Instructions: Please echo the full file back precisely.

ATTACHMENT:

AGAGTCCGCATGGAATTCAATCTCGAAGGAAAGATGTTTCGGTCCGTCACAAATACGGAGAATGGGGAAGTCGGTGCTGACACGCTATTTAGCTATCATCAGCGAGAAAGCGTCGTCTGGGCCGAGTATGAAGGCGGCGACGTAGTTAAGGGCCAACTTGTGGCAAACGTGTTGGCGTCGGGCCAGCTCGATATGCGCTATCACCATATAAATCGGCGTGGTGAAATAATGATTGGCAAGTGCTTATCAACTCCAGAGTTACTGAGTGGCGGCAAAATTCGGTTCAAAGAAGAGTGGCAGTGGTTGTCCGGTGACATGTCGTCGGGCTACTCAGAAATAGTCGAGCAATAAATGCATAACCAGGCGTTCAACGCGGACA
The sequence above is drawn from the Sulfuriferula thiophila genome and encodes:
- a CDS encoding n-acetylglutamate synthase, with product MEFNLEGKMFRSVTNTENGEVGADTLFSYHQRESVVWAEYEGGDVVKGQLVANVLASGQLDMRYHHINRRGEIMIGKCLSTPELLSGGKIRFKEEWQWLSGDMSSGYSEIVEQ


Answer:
AGAGTCCGCATGGAATTCAATCTCGAAGGAAAGATGTTTCGGTCCGTCACAAATACGGAGAATGGGGAAGTCGGTGCTGACACGCTATTTAGCTATCATCAGCGAGAAAGCGTCGTCTGGGCCGAGTATGAAGGCGGCGACGTAGTTAAGGGCCAACTTGTGGCAAACGTGTTGGCGTCGGGCCAGCTCGATATGCGCTATCACCATATAAATCGGCGTGGTGAAATAATGATTGGCAAGTGCTTATCAACTCCAGAGTTACTGAGTGGCGGCAAAATTCGGTTCAAAGAAGAGTGGCAGTGGTTGTCCGGTGACATGTCGTCGGGCTACTCAGAAATAGTCGAGCAATAAATGCATAACCAGGCGTTCAACGCGGACA
The sequence above is drawn from the Sulfuriferula thiophila genome and encodes:
- a CDS encoding n-acetylglutamate synthase, with product MEFNLEGKMFRSVTNTENGEVGADTLFSYHQRESVVWAEYEGGDVVKGQLVANVLASGQLDMRYHHINRRGEIMIGKCLSTPELLSGGKIRFKEEWQWLSGDMSSGYSEIVEQ